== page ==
Texas announces details of new cattle traceability rule
While some ag organizations have been busy fighting USDA’s national animal traceability program, officials in Texas have taken matters into their own hands, putting together their own state traceability program that may set a precedent for future national plans.
A new requirement for adult cattle in Texas to have an approved form of permanent identification in place at change of ownership will go into effect Jan. 1, 2013, according to the Texas Animal Health Commission (TAHC).
TAHC amended its rules in June of this year to enhance the effective traceability of beef cattle movements in Texas. Implementation of the changes was delayed by the commission to ensure cattle producers understand the requirements and can prepare for the changes, TAHC announced in a press release.
The amended rule permanently cancels the brucellosis test requirement for adult cattle at change of ownership, which was unofficially suspended in the summer of 2011. Although testing of adult cattle is no longer required with the rule change, all sexually intact cattle, parturient or post parturient, or 18 months of age and older changing ownership must still be officially identified with commission-approved permanent identification.
This change primarily affects beef cattle, as dairy cattle in Texas have had an even more stringent identification requirement in place since 2008.
Before August of 2011, official identification devices such as eartags were applied automatically at the time a brucellosis test was performed. The inadvertent loss of the identification devices applied to cattle when brucellosis testing stopped has threatened TAHC’s ability to effectively trace cattle as part of any ongoing disease investigation.
TAHC routinely performs cattle health investigations where the identification and location of exposed/infected animals is critical to success. For example, 30 brucellosis reactors, over 300 bovine trichomoniasis affected bulls, and 22 bovine tuberculosis cases have been investigated by TAHC to date in 2012. The new traceability rule will help preserve TAHC’s ability to identify and trace animal movements quickly and effectively, no matter which disease is involved.
A complete list of acceptable identification devices/methods may be found at www.tahc.state. tx.us, but the most commonly used devices include USDA metal tags, brucellosis calfhood vaccination tags, US origin 840 series Radio Frequency Identification tags (RFID), and breed registration tattoos or firebrands. Producers are encouraged to contact their veterinarian or TAHC to determine which method of tagging will be best for their operation.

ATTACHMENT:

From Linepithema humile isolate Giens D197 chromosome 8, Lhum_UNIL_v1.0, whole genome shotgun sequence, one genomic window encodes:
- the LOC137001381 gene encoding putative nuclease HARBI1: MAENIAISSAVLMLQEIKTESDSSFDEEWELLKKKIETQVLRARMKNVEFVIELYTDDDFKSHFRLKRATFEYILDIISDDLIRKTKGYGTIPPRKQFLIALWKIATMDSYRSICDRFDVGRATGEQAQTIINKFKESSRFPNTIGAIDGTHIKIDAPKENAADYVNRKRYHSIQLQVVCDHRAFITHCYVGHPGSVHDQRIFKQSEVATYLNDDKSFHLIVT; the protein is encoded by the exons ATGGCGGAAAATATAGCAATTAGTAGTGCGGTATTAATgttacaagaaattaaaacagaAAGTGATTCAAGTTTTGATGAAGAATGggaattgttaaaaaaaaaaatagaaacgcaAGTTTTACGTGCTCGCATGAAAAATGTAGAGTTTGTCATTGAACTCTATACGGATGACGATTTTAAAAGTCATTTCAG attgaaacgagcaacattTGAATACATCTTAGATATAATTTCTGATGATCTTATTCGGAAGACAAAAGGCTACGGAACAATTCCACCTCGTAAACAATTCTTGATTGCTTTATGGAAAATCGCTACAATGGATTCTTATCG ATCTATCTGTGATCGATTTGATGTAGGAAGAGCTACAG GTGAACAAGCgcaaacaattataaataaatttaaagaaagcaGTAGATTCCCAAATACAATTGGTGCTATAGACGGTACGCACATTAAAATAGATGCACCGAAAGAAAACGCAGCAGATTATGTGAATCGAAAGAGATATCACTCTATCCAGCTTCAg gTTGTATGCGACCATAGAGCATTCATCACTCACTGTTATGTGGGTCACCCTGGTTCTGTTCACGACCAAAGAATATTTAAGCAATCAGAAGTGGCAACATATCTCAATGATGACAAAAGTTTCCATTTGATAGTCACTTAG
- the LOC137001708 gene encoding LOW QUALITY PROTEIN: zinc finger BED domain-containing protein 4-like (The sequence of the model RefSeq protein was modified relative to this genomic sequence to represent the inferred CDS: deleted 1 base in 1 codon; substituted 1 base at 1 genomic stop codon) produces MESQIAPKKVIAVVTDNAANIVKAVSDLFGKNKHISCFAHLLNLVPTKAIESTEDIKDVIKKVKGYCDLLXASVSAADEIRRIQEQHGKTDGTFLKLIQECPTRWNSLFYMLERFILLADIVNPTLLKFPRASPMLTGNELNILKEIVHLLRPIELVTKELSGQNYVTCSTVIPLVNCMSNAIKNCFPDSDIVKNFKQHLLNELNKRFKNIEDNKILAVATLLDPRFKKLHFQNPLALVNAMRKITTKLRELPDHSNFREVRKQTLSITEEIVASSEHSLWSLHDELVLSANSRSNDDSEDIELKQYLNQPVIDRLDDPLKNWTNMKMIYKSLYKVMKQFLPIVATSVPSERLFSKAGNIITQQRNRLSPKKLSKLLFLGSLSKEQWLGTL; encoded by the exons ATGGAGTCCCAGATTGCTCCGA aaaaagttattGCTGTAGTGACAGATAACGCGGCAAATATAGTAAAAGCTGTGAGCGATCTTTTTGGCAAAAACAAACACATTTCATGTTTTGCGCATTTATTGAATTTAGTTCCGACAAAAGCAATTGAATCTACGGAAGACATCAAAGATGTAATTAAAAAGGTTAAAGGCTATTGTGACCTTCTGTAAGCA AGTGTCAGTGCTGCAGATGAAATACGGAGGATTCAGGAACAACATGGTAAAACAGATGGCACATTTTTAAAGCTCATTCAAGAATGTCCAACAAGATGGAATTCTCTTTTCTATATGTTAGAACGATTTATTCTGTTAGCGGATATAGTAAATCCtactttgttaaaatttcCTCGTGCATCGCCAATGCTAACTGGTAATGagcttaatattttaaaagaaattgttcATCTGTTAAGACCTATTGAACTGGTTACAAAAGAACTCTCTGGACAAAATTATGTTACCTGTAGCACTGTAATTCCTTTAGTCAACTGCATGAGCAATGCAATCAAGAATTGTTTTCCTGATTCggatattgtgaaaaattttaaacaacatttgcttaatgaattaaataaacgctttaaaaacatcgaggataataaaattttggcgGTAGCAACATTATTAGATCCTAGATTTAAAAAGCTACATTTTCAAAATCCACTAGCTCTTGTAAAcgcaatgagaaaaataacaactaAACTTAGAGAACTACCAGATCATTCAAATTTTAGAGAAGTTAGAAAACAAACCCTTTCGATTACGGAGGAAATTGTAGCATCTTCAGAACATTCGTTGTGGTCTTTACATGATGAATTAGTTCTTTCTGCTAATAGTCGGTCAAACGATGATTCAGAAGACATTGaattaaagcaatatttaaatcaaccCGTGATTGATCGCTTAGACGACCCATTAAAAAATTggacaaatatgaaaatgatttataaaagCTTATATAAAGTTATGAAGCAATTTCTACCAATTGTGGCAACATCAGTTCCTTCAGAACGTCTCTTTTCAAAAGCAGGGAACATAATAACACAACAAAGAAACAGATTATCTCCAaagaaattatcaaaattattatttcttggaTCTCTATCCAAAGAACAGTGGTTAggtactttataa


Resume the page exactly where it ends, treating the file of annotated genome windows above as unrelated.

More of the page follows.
Free USDA metal tags, and a limited number of free applicator pliers (dependent on available funding) will be provided by TAHC to producers wishing to use them.
The tags and/or pliers may be obtained by contacting local TAHC field staff and USDA Animal and Plant Health Inspection Service (APHIS) Veterinary Services representatives. TAHC is developing tag distribution partnerships with interested veterinary practitioners and Texas A&M AgriLife Extension offices. Partner contact information will be published as it becomes available. Producers may locate the closest tag distributor online at www.tahc.state.tx.us.
Over a year ago, APHIS issued a proposed rule to establish general regulations for improving the traceability of U.S. livestock moving interstate when animal disease events take place. Under the proposed rule, unless specifically exempted, livestock moved interstate would have to be officially identified and accompanied by an interstate certificate of veterinary inspection or other documentation, such as owner-shipper statements or brand certificates. The proposed rule encourages the use of low-cost technology and specifies approved forms of official identification for each species, such as metal eartags for cattle.
However, recognizing the importance and prevalence of other identifications in certain regions, shipping and receiving states or tribes are permitted to agree upon alternative forms of identification such as brands or tattoos.
Animal disease traceability, or knowing where diseased and at-risk animals are, where they’ve been, and when, is very important to make sure there can be a rapid response when animal disease events take place, according to APHIS. An efficient and accurate animal disease traceability system helps reduce the number of animals involved in an investigation, reduces the time needed to respond, and decreases the cost to producers and the government.
In late September, RCALF, Farm and Ranch Freedom Alliance, Food & Water Watch, and several other organizations sent a letter to the Office of Management and Budget (OMB) urging for the identification program to be halted, in part due to the nationwide drought and the resulting crisis faced by so many farmers and ranchers.
“This is the worst widespread drought since the 1930’s Dust Bowl,” said Gilles Stockton, a Montana rancher and member of the Western Organization of Resource Councils. “As our ranchers struggle to keep the herds alive through this disaster, they cannot afford to take on new regulatory burdens.”
The letter to OMB claims that USDA’s fiscal analysis significantly underestimated the cost impacts of its rule to both cattle and poultry producers.
The APHIS notice was published in the Federal Register in Aug. 2011, and comments were taken until Nov. 9, 2011, but a final ruling has yet to be made. — Traci Eatherton, WLJ Editor